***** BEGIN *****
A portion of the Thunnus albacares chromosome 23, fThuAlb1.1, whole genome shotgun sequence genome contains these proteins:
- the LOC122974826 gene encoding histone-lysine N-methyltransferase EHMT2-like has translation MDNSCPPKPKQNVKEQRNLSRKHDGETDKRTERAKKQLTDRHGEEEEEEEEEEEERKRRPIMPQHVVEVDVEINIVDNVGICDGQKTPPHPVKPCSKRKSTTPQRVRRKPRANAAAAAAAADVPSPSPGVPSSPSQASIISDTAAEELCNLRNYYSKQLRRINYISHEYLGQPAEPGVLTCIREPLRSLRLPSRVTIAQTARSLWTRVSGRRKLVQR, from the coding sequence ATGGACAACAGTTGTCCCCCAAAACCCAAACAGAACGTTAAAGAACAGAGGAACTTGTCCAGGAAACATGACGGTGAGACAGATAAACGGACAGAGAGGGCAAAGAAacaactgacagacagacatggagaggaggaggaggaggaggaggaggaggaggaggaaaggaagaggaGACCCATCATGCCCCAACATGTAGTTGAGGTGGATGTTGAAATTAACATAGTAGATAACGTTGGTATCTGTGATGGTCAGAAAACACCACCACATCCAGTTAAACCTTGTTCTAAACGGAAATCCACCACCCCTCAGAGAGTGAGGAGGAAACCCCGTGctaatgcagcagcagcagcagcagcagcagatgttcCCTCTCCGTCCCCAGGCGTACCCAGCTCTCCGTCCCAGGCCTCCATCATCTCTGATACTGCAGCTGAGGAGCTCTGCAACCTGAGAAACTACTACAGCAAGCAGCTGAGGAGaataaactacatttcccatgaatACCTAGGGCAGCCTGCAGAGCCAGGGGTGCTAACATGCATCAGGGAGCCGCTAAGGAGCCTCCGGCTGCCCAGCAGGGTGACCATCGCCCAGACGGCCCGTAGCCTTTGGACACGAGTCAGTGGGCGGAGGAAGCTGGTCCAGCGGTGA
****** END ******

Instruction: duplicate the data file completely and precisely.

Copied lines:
A portion of the Thunnus albacares chromosome 23, fThuAlb1.1, whole genome shotgun sequence genome contains these proteins:
- the LOC122974826 gene encoding histone-lysine N-methyltransferase EHMT2-like has translation MDNSCPPKPKQNVKEQRNLSRKHDGETDKRTERAKKQLTDRHGEEEEEEEEEEEERKRRPIMPQHVVEVDVEINIVDNVGICDGQKTPPHPVKPCSKRKSTTPQRVRRKPRANAAAAAAAADVPSPSPGVPSSPSQASIISDTAAEELCNLRNYYSKQLRRINYISHEYLGQPAEPGVLTCIREPLRSLRLPSRVTIAQTARSLWTRVSGRRKLVQR, from the coding sequence ATGGACAACAGTTGTCCCCCAAAACCCAAACAGAACGTTAAAGAACAGAGGAACTTGTCCAGGAAACATGACGGTGAGACAGATAAACGGACAGAGAGGGCAAAGAAacaactgacagacagacatggagaggaggaggaggaggaggaggaggaggaggaggaaaggaagaggaGACCCATCATGCCCCAACATGTAGTTGAGGTGGATGTTGAAATTAACATAGTAGATAACGTTGGTATCTGTGATGGTCAGAAAACACCACCACATCCAGTTAAACCTTGTTCTAAACGGAAATCCACCACCCCTCAGAGAGTGAGGAGGAAACCCCGTGctaatgcagcagcagcagcagcagcagcagatgttcCCTCTCCGTCCCCAGGCGTACCCAGCTCTCCGTCCCAGGCCTCCATCATCTCTGATACTGCAGCTGAGGAGCTCTGCAACCTGAGAAACTACTACAGCAAGCAGCTGAGGAGaataaactacatttcccatgaatACCTAGGGCAGCCTGCAGAGCCAGGGGTGCTAACATGCATCAGGGAGCCGCTAAGGAGCCTCCGGCTGCCCAGCAGGGTGACCATCGCCCAGACGGCCCGTAGCCTTTGGACACGAGTCAGTGGGCGGAGGAAGCTGGTCCAGCGGTGA